The scenes that I've been reading about and seeing on NHK 日本放送協会, CNN and BBC about the massive earthquake in Japan ２０１１年東北地方太平洋地震 almost defy belief - the massive temblor (8.9 on the Richter scale; the maximum of 7 on the Japan Meteorological Agency seismic intensity scale 気象庁震度階級); the 10-meter (33 feet) high tsunami 津波, carrying along cars and ships as if they were toys, engulfing coastal communities (not to mention the runway of Sendai Airport 仙台空港); the fires raging at oil terminals, and in the town of Kesennuma 気仙沼; and now the news of a massive explosion at a nuclear power plant in Fukushima 福島第一原子力発電所. I know many people who live, or have lived, in Japan, and/or have friends and family living there. Fortunately, to the best of my knowledge, everyone concerned is safe and sound. The same can't be said, however, for the over 1000 people that NHK is reporting have lost their lives so far in the disaster.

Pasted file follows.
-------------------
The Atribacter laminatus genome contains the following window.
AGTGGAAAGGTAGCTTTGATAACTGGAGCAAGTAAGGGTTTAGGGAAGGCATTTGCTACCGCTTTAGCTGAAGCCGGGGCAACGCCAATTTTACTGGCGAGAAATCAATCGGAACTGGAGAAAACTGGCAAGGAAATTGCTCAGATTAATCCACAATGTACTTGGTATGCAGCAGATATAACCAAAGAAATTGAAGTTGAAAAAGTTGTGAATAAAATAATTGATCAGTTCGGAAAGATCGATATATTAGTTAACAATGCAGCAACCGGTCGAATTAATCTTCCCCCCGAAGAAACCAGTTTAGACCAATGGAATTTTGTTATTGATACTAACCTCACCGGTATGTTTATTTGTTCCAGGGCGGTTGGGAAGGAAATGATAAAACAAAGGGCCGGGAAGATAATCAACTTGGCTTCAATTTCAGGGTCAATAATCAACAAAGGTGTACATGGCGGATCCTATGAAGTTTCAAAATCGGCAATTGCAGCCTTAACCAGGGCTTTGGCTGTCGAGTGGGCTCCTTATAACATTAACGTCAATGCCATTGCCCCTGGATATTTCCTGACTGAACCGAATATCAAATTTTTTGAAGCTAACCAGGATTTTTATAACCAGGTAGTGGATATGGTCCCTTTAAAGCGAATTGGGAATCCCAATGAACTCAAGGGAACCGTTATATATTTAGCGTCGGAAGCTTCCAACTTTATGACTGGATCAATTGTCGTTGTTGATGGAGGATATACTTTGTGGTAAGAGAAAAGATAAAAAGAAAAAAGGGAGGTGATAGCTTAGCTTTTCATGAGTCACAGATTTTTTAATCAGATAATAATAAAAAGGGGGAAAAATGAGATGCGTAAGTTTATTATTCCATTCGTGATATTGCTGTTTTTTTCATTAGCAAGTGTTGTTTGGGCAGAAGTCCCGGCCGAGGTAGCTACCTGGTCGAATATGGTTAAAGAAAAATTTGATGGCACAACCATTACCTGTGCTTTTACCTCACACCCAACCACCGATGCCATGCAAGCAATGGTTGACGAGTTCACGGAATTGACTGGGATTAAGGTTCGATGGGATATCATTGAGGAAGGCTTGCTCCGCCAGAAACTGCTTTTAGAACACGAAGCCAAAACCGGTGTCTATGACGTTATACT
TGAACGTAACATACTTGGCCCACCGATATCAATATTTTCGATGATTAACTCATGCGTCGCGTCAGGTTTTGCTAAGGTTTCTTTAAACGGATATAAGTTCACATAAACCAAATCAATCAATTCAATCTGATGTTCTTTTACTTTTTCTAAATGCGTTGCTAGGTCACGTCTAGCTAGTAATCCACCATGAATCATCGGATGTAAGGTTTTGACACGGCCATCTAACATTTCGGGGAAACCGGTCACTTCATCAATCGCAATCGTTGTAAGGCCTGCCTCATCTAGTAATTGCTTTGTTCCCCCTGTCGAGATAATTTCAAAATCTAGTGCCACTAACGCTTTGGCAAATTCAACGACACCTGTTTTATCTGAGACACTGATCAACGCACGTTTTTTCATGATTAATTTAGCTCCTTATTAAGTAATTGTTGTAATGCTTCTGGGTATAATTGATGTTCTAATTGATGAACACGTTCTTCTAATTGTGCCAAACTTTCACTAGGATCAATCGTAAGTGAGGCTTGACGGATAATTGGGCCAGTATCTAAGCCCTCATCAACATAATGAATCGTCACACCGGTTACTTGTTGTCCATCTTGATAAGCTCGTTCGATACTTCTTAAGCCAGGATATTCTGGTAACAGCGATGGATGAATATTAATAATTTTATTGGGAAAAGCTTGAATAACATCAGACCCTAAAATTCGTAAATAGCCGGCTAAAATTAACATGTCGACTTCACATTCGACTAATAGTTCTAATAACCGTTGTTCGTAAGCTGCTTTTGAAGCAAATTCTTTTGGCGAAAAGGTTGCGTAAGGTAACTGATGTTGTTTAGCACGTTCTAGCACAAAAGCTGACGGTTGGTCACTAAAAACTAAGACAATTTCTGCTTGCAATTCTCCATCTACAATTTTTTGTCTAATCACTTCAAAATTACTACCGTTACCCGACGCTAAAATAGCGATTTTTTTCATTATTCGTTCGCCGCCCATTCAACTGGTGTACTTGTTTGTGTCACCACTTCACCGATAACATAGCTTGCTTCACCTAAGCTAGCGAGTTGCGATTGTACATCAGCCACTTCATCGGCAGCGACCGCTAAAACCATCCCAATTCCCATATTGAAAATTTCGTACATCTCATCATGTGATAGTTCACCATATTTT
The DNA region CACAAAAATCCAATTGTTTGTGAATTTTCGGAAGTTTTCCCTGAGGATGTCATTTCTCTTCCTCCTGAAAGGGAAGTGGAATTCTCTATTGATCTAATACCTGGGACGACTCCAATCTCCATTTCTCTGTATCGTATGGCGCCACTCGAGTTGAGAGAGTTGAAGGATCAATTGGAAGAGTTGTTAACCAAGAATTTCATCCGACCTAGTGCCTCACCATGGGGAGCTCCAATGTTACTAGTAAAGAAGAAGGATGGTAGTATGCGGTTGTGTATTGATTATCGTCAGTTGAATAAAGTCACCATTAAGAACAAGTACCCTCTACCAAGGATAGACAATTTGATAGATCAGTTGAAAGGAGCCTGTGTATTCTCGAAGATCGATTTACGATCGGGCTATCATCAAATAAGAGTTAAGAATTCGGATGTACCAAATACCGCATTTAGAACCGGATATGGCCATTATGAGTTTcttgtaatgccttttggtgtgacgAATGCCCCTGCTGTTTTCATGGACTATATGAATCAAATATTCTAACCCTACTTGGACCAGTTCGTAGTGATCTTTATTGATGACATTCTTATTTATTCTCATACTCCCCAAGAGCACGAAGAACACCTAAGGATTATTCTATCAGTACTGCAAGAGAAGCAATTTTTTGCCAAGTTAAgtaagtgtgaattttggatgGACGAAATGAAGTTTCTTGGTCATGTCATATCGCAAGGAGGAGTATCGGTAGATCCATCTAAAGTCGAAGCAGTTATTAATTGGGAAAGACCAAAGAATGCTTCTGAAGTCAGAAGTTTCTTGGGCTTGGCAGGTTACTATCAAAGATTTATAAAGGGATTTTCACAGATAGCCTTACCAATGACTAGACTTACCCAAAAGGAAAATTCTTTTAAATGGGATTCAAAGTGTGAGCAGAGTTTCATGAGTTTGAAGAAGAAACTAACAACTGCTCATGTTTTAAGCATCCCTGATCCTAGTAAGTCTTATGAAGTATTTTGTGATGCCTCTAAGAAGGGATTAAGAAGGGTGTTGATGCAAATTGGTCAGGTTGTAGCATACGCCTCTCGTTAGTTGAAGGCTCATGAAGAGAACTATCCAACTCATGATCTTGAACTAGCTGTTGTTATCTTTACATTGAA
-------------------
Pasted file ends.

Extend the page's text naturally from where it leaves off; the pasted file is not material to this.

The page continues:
Perhaps it was with this news in mind that the first signs of spring evident this afternoon along the T'ányǎshén bicycle trail 潭雅神綠園道 seemed to take on a particular beauty. Be it cherry blossoms, sunflowers or buzzing bees, there was plenty of evidence that life goes on, no matter what has happened, or where it has occurred.
I've been considering making a trip to Sendai 仙台 and other parts of Tōhoku 東北地方 next summer (this year I'm thinking of going to Okinawa 沖縄). Despite all that has happened, I have no reason yet to change my plans. I remember going to Kōbe 神戸 about a year and a half after the Great Hanshin earthquake 阪神・淡路大震災, and being surprised at how rapidly the city had recovered (at least on the exterior). I'm confident Sendai will bounce back just as quickly, and I look forward to contributing to reconstruction efforts by pumping some of my tourist yen into the local economy next year.